About Crater Lake
Crater Lake is the seventh deepest lake in the world, formed thousands of years ago by the eruption and subsequent collapse of the volcano known as Mt. Mazama. It is roughly 5 miles in diameter and 1,958 feet deep. The lake is famed for the purity of its water and its deep blue color.
Crater Lake was the accidental discovery of John Wesley Hillman who was searching for a lost mine when he found himself at the edge of the caldera overlooking the lake on June 12, 1853. It became the America's 5th National Park on May 22, 1902 with an area of 183,224 acres and received 417,992 visits in 1999.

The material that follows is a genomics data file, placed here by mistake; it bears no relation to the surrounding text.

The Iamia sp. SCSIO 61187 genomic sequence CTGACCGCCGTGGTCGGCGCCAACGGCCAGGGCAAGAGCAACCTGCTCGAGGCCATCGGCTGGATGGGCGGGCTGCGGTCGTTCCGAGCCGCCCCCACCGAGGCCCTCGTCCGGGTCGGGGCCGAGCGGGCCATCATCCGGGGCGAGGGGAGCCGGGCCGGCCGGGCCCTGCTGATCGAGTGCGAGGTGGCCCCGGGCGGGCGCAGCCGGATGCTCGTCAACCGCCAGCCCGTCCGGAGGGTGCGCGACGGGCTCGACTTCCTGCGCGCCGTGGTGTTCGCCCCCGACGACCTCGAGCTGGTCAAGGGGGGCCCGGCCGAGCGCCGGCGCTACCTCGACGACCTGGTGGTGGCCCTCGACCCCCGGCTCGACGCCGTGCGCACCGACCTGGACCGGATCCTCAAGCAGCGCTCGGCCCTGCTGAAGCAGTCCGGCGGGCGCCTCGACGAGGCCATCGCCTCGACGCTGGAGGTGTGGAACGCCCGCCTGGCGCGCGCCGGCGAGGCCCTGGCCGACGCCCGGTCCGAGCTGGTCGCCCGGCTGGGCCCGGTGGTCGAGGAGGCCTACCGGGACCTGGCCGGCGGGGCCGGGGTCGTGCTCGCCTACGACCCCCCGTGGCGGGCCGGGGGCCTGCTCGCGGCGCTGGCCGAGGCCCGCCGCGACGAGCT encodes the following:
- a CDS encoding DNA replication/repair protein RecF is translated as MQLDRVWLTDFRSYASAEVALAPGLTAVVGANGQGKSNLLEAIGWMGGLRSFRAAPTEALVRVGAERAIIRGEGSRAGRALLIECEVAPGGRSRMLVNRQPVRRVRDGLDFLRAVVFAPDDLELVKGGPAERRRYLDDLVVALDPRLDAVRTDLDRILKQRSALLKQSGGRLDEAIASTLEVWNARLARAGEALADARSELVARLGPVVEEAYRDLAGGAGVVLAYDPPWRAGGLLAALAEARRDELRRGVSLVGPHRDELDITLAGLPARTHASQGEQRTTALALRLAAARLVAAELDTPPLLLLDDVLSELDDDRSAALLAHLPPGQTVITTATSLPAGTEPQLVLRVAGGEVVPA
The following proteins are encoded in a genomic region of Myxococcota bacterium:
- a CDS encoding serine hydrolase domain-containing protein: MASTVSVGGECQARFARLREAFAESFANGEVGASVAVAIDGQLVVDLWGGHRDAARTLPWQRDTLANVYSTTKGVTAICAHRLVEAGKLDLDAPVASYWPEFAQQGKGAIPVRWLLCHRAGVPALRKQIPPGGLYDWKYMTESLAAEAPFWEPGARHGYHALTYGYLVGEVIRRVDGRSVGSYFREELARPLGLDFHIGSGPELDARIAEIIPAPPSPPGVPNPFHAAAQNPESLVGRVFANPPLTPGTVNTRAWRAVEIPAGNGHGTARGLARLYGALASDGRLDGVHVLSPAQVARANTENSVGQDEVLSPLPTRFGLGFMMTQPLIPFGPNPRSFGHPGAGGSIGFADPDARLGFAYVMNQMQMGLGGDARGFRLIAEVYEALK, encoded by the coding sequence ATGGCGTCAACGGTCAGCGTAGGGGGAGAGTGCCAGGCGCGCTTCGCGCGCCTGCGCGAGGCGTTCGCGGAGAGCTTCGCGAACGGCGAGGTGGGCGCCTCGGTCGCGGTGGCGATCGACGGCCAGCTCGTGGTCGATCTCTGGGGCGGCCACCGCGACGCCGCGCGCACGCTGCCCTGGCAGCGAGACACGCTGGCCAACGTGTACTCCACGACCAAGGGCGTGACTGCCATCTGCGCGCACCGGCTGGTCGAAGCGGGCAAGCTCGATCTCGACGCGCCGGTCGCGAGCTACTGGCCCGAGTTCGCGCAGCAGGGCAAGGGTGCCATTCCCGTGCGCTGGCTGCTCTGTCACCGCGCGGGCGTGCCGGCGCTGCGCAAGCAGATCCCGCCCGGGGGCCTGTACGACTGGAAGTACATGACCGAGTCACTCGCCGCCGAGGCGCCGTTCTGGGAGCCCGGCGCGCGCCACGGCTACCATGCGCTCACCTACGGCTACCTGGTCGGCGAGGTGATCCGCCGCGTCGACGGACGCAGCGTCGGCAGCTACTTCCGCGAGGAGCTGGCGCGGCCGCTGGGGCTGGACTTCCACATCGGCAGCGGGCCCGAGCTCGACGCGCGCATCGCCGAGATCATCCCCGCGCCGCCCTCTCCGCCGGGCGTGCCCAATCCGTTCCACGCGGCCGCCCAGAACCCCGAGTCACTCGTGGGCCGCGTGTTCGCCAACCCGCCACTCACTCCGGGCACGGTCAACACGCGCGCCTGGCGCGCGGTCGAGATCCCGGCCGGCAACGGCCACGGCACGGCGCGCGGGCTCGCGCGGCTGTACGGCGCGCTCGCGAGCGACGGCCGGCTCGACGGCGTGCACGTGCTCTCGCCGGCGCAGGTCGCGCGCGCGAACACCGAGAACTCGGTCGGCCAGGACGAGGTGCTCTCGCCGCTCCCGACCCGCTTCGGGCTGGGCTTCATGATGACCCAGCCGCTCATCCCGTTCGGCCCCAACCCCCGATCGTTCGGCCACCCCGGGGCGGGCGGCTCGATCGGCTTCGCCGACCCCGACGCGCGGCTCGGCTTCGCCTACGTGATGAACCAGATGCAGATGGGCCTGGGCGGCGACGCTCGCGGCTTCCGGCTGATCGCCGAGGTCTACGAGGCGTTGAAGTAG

The lake is surrounded by the cliffs of the caldera wall which stand 1000 feet above the surface of the water on the average. The edge of the lake can only be reached by the Cleetwood Trail, a 2 mile hike dropping about 700 feet from a lower part of the rim. The Rim Drive circles the lake close to the rim and offers a comprehensive overview of the lake.
After the collapse of the volcano and the formation of the lake, a smaller volcano erupted inside the lake and formed Wizard Island, a volcano in lake in a volcano. A boat trip to the Island is available.
For More Information:
See the National Park Service's official Crater Lake National Park site, or Wikipedia's Crater Lake National Park article.